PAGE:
“...in English,” Tatiana urged her friends to speak English in my presense out of courtesy so I wouldn’t feel left out.  Everyone was bilingual and switched over in a snap.  Mostly (in English), Walter and Luis made fun of JP’s pink polo shirt.

It was a little after midnight when we decided to go to the club Code, a happening trendy spot blaring dance and reggaeton.  With our caravan of several cars, we rode back downtown, to be greeted by a familiar face for them.  “This is the most infamous bouncer in town,” JP told me as he got a free wristband into the VIP section.  “[This is my friend from the Philippines,]” he told Mr. Infamous.

“Mucho gusto.”

He gave me a wristband and led us to the VIP door like we were a bunch of cool guys and gals.  We walked up the stairs to the VIP section, the mezzanine level of the club that overlooked the dancefloor and bar below (picture above).

We all convened at a table surrounded by comfy couches and ottomans to mingle and work on our bottles of vodka.  It wasn’t overly-crowded in the VIP area, but we did managed to run into other friends of their VIP entourage society.  Tatiana ran into an old college friend Drake, a slight, aspiring-filmmaking hipster who wasn’t really into the scene surrounding him, but was there for his friend’s birthday.  We chat for a bit about his philosophy of film, and he gave me his YouTube handle Dagoavila for me (and you readers) to check out his experimental shorts.  I was happy to know see this other side of El Salvador; guidebooks tend to make you believe that you’ll just meet people in the tourism business or locals trying to sell you goods you don’t necessarily want.

Nightclubs in San Salvador are either hot or not, and at specific times of the night too.  By 2:30, Code was almost empty.  Like sheep, the clubgoers went off to other after-hours clubs, and by three in the morning we were back in the action again at Envy, another nightclub on the upper level of a mall, with an exposed roof.

“This is the place to see and be seen,” Luis told me. 

But it was there that I started to fade, not so much from the vodka but more from the exhaustion.  “Sorry, I’ve been up since six.  I was surfing this morning,” I told JP.  He offered to take me back to the hotel for he understood my pain; he too was feeling a bit out of it, despite his girlfriend switching over to beer since the vodka was gone.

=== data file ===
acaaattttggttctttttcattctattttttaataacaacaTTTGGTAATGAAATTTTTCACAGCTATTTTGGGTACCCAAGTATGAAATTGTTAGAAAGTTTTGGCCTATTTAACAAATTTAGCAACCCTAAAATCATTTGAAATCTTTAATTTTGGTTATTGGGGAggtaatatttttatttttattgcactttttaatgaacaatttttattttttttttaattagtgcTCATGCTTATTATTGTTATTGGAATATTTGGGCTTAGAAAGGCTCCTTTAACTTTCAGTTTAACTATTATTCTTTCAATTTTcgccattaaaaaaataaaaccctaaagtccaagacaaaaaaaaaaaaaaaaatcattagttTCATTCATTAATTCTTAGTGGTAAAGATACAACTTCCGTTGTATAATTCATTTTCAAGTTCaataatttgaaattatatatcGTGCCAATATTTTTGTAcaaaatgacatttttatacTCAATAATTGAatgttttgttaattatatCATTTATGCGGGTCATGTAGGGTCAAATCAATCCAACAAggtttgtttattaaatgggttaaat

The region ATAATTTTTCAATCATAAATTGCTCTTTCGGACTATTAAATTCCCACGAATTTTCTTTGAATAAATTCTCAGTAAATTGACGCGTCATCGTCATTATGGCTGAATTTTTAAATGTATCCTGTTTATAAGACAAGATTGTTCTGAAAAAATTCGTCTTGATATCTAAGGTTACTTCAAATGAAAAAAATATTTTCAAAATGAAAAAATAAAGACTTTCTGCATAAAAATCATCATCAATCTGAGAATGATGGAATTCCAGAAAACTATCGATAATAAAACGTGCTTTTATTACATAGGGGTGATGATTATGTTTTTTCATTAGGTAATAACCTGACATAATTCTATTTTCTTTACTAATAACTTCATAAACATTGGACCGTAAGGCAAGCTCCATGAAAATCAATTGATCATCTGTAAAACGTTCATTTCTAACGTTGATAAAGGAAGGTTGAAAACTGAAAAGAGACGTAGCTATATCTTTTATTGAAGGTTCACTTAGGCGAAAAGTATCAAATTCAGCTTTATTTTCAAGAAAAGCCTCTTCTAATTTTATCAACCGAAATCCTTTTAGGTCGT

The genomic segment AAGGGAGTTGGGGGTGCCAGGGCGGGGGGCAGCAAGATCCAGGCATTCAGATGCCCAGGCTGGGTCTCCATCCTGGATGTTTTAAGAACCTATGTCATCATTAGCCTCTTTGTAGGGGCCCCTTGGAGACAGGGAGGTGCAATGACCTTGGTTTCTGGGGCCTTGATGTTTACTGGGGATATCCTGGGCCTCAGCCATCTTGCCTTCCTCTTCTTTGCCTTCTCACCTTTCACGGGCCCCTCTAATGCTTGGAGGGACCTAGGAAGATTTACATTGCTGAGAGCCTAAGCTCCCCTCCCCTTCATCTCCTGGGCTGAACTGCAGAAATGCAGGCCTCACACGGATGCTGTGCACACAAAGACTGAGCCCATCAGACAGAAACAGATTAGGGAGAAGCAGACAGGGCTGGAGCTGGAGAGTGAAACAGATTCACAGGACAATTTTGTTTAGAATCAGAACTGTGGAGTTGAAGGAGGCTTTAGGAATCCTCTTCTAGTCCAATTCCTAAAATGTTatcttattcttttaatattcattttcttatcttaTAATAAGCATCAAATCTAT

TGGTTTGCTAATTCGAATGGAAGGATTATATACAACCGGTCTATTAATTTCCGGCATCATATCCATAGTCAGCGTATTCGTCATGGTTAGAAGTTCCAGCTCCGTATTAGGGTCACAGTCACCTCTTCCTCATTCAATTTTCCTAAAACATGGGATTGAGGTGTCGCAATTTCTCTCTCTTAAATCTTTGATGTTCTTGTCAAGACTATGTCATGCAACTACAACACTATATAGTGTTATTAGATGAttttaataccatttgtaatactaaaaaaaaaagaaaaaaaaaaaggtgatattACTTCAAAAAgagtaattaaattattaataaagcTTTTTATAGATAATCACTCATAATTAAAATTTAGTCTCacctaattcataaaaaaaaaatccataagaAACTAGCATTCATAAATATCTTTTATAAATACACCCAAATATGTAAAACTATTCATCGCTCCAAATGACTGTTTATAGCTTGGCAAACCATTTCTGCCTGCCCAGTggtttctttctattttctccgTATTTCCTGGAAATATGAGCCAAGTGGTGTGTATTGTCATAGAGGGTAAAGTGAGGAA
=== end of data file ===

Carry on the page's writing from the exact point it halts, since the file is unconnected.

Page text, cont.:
We rode back to my hotel close to four in the morning, where after banging on the doors for ten minutes trying to wake up the security guard to let me in, I passed out in my bed.  In the end, it was a great night out — especially since I was out of the tourist world for a change, and at VIP status no less.  And to think it might not come to be if not for that one afternoon three years ago in China.

“I’m here because I met [JP’s] cousin in China,” I had told Drake that evening.  Coincidence?  Perhaps not, for it was my time in Xi’an, China that not only led me to these people, but also to the local word for “shithead.”


FUN FACT:

I went to the fried chicken fast food restaurant Pollo Campero in the developed part of La Libertad before hopping on the bus to San Salvador.  There weren’t any extra tables, so I shared one with an older gentleman, the manager of the nearby Super Selectos supermarket, and tried some broken Spanish small talk. 

“[You like the beach?]”  he asked me.

“Si. [It’s better than the beach in New Jersey.  You know New Jersey?  It’s near New York.]”

“[No, I only know Washington.]”